The final touchdown took place in the presence of Ali Majed Al Mansoori, chairman of the Tourism Development & Investment Company (TDIC), who pressed the button that completes the placement of the museum’s dome onto the four permanent piers of the museum. The giant steel dome lifted and fixed in its place at the Louvre Abu Dhabi was witnessed by along him some other board members, TDIC senior management and senior management of the contractors.
The TDIC, a master developer of major cultural developments on Saadiyat Island that is off Abu Dhabi City, revealed the lifting process is to include the raising of the dome in one piece off the temporary towers and then lowering it about a foot down onto its four permanent supporting piers.
Preparations before the lift included extensive testing of the bearings for months in laboratories in California, USA, where they were proven capable to support the final weight of the dome during its lifespan.
The simultaneous and remotely controlled use of 32 hydraulic jacks, manufactured specifically for the project that can hold up to 10,000 tonnes in weight made the operation possible though very strenuous.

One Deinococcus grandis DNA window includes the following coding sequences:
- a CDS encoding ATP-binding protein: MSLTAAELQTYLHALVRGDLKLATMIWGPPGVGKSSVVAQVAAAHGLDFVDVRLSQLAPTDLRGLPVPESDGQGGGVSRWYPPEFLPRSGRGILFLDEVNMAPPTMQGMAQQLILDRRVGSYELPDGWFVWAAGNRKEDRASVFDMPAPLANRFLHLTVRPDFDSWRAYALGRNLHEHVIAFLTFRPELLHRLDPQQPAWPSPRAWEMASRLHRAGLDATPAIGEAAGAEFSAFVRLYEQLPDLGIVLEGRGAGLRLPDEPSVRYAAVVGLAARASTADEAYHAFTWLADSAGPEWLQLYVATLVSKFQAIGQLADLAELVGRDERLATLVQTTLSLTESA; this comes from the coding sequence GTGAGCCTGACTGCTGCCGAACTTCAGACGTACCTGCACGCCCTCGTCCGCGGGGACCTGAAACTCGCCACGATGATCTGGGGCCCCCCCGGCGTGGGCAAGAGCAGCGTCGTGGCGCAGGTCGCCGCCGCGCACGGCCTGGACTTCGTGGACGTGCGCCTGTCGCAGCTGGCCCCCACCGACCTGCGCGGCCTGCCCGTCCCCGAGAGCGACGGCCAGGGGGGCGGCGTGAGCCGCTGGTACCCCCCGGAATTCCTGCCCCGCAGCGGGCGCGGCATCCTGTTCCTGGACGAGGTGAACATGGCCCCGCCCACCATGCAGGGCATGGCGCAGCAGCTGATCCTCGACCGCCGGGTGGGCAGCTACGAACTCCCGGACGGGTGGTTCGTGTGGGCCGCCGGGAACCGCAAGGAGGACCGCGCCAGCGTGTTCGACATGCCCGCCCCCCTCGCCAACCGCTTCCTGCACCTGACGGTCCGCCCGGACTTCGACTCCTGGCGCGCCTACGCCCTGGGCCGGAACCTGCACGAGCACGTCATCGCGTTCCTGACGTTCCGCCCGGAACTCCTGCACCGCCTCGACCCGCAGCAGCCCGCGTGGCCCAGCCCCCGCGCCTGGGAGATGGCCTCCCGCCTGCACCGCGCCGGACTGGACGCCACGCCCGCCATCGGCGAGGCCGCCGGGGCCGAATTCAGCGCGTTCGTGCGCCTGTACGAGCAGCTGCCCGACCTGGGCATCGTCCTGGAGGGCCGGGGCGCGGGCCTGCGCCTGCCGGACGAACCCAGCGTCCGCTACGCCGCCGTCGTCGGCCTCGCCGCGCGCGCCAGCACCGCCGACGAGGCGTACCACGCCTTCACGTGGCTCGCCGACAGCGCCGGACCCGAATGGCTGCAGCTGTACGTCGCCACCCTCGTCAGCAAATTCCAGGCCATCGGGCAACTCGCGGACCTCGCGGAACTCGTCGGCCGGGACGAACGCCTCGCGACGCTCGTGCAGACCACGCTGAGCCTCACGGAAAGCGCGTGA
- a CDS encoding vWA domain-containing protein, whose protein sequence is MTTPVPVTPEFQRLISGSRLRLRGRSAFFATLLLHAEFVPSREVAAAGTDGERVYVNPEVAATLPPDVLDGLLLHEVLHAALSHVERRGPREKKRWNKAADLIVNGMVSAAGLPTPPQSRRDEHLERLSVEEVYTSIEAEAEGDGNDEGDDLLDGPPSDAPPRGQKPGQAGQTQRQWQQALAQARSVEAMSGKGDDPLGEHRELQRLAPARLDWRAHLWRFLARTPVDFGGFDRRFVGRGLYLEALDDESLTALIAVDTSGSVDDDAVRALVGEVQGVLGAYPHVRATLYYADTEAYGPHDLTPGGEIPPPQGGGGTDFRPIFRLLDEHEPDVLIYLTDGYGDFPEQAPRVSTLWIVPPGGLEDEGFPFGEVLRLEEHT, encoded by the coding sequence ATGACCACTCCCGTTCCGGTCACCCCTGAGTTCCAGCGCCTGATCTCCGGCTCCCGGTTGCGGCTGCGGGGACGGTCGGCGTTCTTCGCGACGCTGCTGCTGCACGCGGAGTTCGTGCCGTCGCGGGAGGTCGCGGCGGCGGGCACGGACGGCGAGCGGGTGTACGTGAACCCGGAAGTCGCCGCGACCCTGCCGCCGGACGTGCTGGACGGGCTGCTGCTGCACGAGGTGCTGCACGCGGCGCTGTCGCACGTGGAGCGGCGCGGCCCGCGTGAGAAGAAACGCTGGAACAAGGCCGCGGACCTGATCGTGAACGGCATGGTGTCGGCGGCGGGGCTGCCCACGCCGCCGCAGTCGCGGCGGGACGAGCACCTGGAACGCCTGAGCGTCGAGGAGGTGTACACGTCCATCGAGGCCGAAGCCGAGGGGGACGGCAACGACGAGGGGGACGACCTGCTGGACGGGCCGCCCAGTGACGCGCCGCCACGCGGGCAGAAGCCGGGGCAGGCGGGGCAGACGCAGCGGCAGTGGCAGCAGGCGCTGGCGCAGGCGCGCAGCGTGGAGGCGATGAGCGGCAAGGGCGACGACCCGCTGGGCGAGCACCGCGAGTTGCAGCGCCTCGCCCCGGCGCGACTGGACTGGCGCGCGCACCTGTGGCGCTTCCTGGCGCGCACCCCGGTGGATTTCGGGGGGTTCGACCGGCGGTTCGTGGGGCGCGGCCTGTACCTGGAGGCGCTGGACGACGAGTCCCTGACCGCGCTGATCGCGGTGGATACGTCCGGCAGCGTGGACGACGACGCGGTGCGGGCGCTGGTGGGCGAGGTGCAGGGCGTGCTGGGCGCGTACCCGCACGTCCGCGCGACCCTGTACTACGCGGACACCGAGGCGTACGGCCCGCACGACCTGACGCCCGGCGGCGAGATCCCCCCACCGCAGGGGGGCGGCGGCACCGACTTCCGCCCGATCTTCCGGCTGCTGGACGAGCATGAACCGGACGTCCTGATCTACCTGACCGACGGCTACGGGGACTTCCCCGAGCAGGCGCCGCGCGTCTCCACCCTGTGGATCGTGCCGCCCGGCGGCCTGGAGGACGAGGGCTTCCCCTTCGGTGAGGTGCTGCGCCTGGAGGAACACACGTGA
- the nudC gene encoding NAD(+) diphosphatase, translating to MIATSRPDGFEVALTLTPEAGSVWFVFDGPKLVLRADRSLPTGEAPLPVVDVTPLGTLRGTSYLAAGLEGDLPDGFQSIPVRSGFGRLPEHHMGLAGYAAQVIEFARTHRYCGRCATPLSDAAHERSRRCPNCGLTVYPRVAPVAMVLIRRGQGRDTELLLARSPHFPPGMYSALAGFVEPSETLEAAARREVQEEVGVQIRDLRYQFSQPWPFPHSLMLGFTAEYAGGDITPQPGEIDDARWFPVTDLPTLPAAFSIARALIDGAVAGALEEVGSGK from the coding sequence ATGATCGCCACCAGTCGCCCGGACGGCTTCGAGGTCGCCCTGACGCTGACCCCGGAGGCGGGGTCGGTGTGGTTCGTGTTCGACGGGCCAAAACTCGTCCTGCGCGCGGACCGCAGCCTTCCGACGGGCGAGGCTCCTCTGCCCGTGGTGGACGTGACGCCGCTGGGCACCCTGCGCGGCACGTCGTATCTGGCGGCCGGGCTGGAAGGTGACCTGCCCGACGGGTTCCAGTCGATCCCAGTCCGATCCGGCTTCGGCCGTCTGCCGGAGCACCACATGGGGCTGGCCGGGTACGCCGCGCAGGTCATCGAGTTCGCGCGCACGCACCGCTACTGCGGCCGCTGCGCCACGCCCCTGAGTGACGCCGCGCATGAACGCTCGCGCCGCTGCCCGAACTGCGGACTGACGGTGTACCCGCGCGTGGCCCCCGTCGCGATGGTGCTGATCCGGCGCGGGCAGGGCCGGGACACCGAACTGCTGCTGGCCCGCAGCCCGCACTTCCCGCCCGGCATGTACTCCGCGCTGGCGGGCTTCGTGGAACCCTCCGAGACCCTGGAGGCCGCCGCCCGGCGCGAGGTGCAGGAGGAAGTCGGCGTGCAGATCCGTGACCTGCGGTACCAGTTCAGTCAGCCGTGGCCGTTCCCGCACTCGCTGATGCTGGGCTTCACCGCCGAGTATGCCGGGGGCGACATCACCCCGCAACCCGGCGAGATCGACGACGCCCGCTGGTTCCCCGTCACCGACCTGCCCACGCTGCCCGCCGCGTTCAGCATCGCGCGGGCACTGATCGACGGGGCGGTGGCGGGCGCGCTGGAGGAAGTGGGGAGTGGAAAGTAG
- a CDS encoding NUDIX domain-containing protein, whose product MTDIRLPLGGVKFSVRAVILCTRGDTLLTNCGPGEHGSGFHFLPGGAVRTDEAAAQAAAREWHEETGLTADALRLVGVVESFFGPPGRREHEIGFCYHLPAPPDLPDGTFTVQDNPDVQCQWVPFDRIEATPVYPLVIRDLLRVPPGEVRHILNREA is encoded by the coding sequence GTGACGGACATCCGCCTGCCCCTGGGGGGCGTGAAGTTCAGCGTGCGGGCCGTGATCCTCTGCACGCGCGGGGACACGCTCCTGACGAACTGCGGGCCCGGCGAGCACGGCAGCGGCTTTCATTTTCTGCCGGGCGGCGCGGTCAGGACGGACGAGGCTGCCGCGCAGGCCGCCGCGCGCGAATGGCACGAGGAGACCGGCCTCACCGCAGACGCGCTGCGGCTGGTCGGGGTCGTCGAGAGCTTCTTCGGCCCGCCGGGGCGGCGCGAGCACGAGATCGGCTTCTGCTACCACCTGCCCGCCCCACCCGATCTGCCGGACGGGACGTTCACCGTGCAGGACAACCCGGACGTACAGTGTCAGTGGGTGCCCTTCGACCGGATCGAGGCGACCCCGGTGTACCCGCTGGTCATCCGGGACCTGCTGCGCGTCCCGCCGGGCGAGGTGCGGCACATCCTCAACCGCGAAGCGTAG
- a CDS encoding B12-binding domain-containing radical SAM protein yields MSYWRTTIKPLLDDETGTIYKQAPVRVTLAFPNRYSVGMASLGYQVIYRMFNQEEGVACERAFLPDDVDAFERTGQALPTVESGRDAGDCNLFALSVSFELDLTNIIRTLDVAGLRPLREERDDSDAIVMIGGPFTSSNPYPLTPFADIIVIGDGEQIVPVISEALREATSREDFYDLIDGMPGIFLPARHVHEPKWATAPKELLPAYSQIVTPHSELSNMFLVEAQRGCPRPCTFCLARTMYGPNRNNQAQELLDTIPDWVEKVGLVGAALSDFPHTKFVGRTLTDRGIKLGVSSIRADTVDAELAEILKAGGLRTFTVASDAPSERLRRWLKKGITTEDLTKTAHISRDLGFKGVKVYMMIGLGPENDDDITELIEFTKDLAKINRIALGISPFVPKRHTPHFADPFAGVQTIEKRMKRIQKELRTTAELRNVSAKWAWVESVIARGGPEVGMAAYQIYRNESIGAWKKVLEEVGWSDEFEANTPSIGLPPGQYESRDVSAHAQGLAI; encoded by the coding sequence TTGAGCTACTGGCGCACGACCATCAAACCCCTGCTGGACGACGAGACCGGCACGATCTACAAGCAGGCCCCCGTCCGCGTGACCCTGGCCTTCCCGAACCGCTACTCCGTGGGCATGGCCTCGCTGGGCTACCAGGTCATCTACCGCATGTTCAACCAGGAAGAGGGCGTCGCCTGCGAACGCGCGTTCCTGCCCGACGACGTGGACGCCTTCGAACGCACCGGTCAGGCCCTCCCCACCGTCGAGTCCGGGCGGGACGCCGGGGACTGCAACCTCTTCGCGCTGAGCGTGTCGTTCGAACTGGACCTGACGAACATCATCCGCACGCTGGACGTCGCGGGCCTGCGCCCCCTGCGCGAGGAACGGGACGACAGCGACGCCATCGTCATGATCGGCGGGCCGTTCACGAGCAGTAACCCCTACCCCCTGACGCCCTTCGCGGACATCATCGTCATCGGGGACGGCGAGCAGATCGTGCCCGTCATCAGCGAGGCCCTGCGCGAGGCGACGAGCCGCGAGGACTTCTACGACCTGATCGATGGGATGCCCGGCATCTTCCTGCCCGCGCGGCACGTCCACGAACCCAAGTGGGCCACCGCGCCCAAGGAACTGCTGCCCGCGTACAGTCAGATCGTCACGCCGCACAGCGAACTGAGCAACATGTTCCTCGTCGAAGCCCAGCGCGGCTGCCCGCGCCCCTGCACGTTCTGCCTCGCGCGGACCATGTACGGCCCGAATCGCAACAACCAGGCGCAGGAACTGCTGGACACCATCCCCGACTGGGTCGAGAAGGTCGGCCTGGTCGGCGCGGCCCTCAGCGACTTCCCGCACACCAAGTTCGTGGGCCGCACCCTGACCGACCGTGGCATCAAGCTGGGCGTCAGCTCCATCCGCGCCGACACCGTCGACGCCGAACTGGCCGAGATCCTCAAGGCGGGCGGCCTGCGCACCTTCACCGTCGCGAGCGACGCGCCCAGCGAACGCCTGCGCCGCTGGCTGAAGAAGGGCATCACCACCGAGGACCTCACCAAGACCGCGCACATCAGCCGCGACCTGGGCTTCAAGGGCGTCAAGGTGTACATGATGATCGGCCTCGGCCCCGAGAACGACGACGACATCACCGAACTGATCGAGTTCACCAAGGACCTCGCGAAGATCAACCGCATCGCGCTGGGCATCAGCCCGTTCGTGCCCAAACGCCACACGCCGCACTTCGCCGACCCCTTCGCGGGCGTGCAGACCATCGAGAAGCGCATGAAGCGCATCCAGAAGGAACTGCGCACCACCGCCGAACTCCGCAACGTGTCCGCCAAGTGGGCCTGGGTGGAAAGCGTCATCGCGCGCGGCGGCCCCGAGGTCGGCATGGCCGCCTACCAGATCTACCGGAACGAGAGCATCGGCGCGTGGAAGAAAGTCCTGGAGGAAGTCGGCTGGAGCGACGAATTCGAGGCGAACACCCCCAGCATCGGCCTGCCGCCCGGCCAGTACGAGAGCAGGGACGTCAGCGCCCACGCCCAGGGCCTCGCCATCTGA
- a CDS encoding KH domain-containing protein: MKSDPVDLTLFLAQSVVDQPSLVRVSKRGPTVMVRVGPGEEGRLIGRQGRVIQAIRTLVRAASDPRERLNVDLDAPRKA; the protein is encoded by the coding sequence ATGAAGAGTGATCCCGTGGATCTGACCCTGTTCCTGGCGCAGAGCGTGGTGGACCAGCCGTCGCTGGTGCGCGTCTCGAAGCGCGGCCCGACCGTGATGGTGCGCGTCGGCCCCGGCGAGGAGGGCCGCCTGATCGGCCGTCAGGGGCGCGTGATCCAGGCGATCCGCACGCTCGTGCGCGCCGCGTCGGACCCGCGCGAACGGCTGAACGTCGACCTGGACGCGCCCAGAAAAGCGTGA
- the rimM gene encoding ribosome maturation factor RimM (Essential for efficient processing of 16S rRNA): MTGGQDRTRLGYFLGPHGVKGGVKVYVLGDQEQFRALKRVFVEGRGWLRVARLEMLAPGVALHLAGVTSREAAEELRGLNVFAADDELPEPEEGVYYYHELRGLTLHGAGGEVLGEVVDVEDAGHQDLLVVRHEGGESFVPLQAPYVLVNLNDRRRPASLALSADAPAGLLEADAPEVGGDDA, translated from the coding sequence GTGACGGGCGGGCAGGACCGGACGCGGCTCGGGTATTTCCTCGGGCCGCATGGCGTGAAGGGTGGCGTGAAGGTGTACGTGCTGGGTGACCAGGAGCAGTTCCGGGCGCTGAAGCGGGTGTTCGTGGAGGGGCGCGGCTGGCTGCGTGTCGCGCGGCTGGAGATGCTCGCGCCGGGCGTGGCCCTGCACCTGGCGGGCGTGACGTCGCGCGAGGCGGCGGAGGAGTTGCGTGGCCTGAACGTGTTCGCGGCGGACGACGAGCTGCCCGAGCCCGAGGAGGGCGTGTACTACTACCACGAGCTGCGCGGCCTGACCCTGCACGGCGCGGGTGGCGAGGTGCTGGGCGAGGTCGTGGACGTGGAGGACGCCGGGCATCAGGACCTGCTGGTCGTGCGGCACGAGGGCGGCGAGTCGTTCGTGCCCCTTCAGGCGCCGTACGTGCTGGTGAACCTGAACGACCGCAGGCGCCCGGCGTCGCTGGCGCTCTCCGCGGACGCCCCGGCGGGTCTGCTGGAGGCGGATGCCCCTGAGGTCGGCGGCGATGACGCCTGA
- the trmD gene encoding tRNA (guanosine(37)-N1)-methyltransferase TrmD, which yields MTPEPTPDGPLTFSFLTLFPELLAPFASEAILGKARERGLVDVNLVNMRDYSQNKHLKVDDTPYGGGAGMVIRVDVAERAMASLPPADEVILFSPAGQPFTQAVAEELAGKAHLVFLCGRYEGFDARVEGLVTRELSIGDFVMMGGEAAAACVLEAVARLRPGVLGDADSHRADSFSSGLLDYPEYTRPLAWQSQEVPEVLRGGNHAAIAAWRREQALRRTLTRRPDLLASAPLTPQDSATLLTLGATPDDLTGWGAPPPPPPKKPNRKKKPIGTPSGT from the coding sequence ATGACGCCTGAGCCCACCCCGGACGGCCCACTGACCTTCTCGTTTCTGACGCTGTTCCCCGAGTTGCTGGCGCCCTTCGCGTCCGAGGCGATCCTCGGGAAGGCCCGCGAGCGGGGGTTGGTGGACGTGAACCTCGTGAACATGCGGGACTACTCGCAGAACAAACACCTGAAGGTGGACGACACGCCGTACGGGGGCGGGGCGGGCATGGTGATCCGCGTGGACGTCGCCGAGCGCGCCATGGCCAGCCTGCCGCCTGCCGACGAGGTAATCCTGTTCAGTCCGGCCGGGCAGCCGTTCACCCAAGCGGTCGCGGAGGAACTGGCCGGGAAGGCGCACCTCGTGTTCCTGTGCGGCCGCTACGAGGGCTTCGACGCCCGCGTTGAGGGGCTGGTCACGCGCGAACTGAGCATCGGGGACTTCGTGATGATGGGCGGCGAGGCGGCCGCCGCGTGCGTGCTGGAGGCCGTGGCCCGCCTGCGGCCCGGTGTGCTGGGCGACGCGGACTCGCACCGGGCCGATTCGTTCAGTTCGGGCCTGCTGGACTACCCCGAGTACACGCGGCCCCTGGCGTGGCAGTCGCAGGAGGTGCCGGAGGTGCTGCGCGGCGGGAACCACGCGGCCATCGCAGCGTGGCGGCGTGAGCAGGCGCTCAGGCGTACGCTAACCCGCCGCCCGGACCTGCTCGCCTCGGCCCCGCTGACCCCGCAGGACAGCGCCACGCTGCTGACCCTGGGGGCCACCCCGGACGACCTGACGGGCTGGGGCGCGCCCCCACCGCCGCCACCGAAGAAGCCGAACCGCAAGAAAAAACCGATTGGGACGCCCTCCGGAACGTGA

The dome of the museum, weighing 7,000 tonnes has a span of 180 metres, was constructed in 10 months, and was originally built on a number of temporary towers whilst under construction. Lifting and mounting it into position could be considered the first of its kind in the world of construction for such a structure of this scale and size.
The steel builder Waagner-Biro Stahlbau AG, a leading Austrian steel engineering organisation representative Mr Johann Sischka, board member, said: “The construction and sophistication of the Louvre Abu Dhabi’s dome is among the more unique projects we have undertaken. It is remarkable in its design and size, and given that it must be placed in precise spots on its four piers, there was no room for error. One would not believe the amount of detail that goes down to achieving the results we have realised today.”
Besides the above, on site construction is progressing on-site of the Museum at a steady pace, the concrete work almost completed with a total of 34,000 tonnes of reinforcement steel bars used and over 21million man/hours completed. The permanent gallery, the museum’s basement levels and the security screening facility and a highly secure seven-metre high basement through which all the artwork of the museum will transit in and out via a 1.2 km Saadiyat Tunnel are all virtually complete.
Designed by Pritzker-prize winning French architect Jean Nouvel, the Louvre Abu Dhabi has 9,200m² of art galleries, 6,681m² of ‘Permanent Galleries’ and a dedicated space of 2,364m² for temporary exhibitions.